Holiday MyPlate

As a special holiday bonus, I want to offer you the wonderful MyPlate handout that accompanies the Holiday MyPlate poster. If you like what you see, it’s not too late to pick up some last minute-holiday resources in the Nutrition Education Store — now’s the perfect time to prepare for those New Year’s resolutions…

Holiday times are here! This means a lot more activity and disruption to regular meal and exercise patterns. The good news is that you can remember MyPlate’s most important message to lower calories and eat healthier! Make half your plate fruits and veggies.

Here is how to adopt that message during the crazy holiday rush:

#1. Fill appetizer plates halfway with vegetables.

Look at the savings:

Plate 1: 546 calories

  • 4 mini quiche: 240
  • 2 slices cheddar cheese: 226
  • 5 crackers: 80 calories

Plate 2: 145 calories

  • 1 cup carrots and celery 25
  • 2 mini quiche: 120

Visualize a plate before you eat snacks (and bring your snacks!).

Are you zooming through the mall and tempted by large pretzels, cookies, and cinnamon rolls? They smell great and offer holiday spirit except they are really bad news for your waist. We have become oblivious to lare sizes because they are everywhere. Picture that item on a dinner plate. Does a cinnamon roll or pretzel likely take up a whole plate? That is too much! Bring an apple in your bag or choose a healthier item from the food court.

#2. Fill dessert plates halfway with fruit.

Instead of filling up your plate with pie, cake, brownies, and cookies, fill it up with fruit and leave room for a small slice or piece of one favorite treat.

Consider the savings:

Plate 1: 900 calories

  • Pecan pie slice: 500
  • 1 butter cookie: 200
  • Peppermint brownie: 200

Plate 2: 145 calories

  • 1 cup fresh fruit: 90
  • 1 cookie or 1/2 of a pie slice: 200 calories

Hint: bring a beautiful fresh fruit salad or bowl of fruit so you can have this option.

#3. Make a healthy plate for lunch and dinner.

No matter where you eat, using the MyPlate method of portion control can help you lower calories.

  • 1 big bowl of pasta with meatballs: 900 calories
  • MyPlate method: 1/4 pasta, 1/4 meatball, and 1/2 veggies = 400 calories

Make MyPlate at home, when you eat out, and when you are a guest somewhere else. It works in the cafeteria, the food court, the drive through and office parties!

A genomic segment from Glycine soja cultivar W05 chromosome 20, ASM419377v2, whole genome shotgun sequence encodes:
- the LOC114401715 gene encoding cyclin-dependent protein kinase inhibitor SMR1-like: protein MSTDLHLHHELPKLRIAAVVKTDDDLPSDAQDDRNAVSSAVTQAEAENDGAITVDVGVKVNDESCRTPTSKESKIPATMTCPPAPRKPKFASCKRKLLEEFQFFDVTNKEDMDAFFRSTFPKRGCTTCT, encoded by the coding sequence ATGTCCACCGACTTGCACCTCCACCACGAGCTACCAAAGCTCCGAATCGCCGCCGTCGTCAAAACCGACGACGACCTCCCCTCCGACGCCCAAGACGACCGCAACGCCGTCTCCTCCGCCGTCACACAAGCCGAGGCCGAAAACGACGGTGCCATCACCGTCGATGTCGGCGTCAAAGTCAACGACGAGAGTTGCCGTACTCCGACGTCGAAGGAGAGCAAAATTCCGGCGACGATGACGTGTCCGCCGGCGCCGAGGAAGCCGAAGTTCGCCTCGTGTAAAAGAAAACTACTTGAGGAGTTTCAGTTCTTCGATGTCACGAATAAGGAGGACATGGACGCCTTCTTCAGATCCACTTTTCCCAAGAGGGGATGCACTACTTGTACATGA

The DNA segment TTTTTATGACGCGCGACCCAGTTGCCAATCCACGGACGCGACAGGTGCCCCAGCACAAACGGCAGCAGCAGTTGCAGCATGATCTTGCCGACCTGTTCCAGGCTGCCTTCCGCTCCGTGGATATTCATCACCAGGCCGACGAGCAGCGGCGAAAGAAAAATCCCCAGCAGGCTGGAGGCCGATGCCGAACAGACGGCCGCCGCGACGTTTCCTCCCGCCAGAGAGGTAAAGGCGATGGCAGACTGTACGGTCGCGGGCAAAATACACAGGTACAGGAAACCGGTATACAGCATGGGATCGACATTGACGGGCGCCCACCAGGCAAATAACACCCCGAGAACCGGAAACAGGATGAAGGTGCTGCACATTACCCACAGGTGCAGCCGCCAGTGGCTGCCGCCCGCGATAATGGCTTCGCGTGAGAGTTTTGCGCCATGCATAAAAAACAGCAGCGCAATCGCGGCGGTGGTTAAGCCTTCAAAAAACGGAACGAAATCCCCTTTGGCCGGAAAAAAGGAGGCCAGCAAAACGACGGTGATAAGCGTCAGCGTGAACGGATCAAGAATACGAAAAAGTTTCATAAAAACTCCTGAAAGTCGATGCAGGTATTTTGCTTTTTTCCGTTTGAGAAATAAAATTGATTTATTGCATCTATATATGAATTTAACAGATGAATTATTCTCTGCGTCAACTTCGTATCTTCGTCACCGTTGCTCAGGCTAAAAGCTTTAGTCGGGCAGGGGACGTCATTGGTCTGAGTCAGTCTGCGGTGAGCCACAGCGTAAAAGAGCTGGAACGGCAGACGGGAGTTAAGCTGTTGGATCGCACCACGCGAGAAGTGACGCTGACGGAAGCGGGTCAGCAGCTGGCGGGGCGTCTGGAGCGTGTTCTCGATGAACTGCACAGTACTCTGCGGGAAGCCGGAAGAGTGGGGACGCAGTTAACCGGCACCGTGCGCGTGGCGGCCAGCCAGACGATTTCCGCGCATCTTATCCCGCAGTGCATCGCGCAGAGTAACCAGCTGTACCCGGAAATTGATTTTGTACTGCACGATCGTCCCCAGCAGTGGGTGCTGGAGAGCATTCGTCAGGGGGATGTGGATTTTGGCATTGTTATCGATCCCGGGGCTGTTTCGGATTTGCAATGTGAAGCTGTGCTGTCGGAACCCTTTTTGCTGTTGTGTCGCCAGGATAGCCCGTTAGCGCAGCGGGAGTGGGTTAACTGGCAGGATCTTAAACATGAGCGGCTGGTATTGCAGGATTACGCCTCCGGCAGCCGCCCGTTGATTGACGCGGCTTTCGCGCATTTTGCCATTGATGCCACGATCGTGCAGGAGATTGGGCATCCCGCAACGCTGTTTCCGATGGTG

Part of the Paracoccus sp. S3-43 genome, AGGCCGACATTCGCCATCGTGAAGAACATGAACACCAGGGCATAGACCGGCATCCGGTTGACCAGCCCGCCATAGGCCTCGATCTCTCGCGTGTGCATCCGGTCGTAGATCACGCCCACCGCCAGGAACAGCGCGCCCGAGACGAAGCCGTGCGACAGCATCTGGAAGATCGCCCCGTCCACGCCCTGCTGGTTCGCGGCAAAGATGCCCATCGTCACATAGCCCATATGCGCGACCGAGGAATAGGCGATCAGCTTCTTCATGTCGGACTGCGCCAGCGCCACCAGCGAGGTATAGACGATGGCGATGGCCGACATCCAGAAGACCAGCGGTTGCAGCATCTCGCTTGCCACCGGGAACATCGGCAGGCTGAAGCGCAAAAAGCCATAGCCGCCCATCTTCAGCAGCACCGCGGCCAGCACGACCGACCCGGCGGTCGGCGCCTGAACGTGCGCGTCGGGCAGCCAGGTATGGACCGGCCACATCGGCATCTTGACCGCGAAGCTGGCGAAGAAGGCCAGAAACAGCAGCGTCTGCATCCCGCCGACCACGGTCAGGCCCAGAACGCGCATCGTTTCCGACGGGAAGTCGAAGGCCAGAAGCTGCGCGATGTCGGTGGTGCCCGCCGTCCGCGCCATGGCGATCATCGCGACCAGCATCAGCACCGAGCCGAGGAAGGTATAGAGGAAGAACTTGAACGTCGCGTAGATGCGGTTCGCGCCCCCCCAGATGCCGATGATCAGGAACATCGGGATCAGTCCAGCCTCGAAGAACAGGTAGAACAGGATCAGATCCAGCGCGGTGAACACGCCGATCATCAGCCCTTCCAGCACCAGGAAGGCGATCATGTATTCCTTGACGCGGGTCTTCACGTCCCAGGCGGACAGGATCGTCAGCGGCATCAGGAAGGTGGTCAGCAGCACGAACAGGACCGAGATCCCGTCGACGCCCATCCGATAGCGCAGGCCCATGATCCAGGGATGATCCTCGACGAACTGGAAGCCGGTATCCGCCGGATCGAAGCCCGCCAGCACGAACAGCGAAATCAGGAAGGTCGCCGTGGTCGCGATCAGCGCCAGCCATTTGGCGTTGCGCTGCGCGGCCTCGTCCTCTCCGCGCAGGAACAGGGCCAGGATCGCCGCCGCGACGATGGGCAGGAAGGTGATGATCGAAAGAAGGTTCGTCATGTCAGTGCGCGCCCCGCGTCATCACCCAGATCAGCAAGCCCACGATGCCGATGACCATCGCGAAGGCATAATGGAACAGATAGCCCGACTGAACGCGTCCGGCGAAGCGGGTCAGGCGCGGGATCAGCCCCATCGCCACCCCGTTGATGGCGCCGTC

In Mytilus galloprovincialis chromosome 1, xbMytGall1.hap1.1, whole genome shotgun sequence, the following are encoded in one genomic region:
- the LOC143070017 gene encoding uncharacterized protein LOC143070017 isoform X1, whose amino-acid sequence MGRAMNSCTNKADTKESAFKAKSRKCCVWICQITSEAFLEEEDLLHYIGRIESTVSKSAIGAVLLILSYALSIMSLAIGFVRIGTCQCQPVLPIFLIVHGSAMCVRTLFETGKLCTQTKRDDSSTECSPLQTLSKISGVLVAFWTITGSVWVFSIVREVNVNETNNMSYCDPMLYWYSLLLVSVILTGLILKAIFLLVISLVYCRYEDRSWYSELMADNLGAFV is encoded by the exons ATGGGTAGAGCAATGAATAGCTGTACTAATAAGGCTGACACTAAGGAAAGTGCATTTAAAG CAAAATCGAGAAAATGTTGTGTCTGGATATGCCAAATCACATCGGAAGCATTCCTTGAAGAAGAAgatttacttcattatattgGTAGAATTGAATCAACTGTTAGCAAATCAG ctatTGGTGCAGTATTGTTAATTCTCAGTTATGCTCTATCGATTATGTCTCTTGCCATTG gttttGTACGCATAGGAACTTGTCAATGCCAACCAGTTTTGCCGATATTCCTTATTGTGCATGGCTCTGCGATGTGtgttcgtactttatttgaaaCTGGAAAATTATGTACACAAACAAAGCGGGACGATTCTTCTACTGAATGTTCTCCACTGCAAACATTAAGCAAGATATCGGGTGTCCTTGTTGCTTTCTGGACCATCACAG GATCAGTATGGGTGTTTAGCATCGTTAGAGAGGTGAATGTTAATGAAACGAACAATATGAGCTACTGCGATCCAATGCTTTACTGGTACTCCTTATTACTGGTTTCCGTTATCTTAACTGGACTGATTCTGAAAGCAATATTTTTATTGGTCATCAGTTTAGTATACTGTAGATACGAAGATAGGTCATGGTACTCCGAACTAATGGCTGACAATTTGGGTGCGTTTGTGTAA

#4. Eat a healthy snack plate with fruits and veggies before going to a party.

Okay so we realize it is not always easy to eat MyPlate at someone else’s house or the office party. So here is one more strategy. Eat your MyPlate fruits and veggies before you go out. Eat a small salad and a piece of fruit — that way when you go somewhere you can have a smaller serving of what they are offering and you won’t arrive starved only to fill up on a whole plate of fried chicken or fatty roast beef and fritters.

Will this be helpful for you or your clients? If so, don’t miss the free PDF handout available below. Normally it’s exclusive for people who buy the Holiday MyPlate poster, but I want to make an exception today…

Holiday MyPlate

MyPlate Meal Makeover Handout

Check out this amazing MyPlate meal makeover! I originally kept this handout as an exclusive part of the soon-to-be-released My Plate activity book, but my resolve has crumbled and I can’t wait to share it with you today! If you like what you see, be sure to keep an eye out for the free printable MyPlate handout at the bottom of the post…

Meal Makeover: Use MyPlate to Rearrange This Plate of Fried Chicken

MyPlate Meal MakeoverRevise Fried Chicken:

A typical plate filled with fried chicken and macaroni and cheese weighs in at over 850 calories! That’s way too huge for a single meal. Plus, the plate is full of solid fats and processed grains, with very few nutrients in sight. This is where MyPlate comes in handy. Use MyPlate to rebalance the plate and make the meal more nutritious!